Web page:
Sunday, July 13, 2014

North Pole Triathlon

This summer I decided to take up a challenge and complete a three part series of triathlons in Fairbanks.
The first tri was a sprint in May. The second was an Olympic Distance this past Saturday.
I was more than surprised to get the paper on Sunday morning and see my picture on the front page!


The swim course was 1500 M, going out and around a series of buoy's.  
It was a beautiful day; partly cloudy skies, water temps in the mid 60's.


 I love that triathlons start with swimming because I find the sensation of pulling myself through the water invigorating.  I have swam since I was a kid and even when I push myself to go fast there is something relaxing about the weightless rhythm of swimming long distances.


It was a mass start, but I was able to get out to the front of the pack and swimmers quickly spread out so it only briefly felt crowded.


As I rushed out of the water volunteers were there to help at a wet-suit stripping station.  It was the fastest I have ever gotten out of a wetsuit!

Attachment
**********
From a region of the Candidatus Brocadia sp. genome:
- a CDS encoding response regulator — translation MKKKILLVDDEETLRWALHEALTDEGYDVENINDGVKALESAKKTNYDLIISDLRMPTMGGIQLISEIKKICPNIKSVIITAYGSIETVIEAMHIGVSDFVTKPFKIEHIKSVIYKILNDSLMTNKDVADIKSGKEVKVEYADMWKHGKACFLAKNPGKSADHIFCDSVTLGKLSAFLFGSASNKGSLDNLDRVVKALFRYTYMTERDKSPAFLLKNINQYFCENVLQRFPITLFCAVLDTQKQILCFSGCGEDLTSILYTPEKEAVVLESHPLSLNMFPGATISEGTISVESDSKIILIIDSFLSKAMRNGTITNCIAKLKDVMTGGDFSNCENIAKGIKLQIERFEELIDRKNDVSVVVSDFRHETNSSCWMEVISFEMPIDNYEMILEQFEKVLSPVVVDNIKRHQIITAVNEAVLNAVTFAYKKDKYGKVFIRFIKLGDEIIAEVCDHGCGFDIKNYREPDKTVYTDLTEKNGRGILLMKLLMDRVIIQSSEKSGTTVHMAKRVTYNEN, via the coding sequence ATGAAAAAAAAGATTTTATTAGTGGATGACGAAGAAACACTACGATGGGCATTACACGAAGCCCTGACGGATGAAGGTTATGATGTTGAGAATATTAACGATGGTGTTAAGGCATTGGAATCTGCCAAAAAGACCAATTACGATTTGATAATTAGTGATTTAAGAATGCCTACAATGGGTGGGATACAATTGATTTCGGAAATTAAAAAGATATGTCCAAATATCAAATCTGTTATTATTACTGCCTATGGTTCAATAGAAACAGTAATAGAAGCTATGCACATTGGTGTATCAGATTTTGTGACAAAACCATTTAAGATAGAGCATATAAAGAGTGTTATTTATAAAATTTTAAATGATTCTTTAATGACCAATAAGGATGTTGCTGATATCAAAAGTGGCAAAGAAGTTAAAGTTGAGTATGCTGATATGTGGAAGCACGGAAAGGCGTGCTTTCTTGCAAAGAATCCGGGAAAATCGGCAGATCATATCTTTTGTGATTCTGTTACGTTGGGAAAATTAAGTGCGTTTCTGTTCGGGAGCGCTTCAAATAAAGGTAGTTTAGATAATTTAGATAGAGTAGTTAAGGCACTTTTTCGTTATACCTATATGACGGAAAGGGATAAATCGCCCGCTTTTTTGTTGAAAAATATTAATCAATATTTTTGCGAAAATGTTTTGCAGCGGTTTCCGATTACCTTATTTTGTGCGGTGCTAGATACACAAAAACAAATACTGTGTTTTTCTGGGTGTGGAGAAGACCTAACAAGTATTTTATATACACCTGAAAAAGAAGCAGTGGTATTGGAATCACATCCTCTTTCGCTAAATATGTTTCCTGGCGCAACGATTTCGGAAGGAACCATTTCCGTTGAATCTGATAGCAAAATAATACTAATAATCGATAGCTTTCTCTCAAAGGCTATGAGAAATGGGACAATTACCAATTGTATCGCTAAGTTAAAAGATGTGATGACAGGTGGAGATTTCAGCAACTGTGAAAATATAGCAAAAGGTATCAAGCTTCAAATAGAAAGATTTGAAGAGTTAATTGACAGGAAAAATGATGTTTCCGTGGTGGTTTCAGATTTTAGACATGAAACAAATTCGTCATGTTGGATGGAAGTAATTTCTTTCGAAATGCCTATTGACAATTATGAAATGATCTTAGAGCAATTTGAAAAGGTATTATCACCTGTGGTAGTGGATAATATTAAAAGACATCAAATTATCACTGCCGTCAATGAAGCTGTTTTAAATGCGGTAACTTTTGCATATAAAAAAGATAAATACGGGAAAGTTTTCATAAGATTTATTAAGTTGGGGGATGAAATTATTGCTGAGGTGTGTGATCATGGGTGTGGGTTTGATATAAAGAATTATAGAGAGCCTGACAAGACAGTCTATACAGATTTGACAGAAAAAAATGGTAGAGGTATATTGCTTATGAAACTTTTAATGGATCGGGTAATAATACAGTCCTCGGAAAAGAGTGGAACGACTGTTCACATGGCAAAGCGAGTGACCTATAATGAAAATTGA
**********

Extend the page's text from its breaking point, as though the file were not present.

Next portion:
As I grabbed my bike Sam called out to me, "I think you're in third."  Would I be able to hold that place for the duration of the whole ride?  My goal during the bike ride was not to let any women pass me.  The 40K bike course was a large flat loop with an out and back around the roads of North Pole, AK.  I passed one women during the ride and saw another woman during the out and back.  At that point I was't sure if I was in second or third, but as I dropped my bike and headed into the run a volunteer confirmed there were two women ahead of me.   If I could run fast enough and not get passed I could finish third!


During the last few hundred meters of the ride I stood up and peddled hard, cranking to get the blood back in my toes and stretching out my hips to be ready to jump off the bike and run.  In training I generally always rode hilly courses where I was frequently up and down on the saddle, but during this flat course I stayed tucked on my aerobars the whole time and found that my toes went numb and my right hip felt tight after 26 miles.

A note from my unofficial sponsor:  My aerobars are a set that Fred, the owner of Raven Cross Country loaned me for the summer.  He mounted them on my cyclocross bike and made a few adjustments for me so that I could make the bike I already own work for this tri.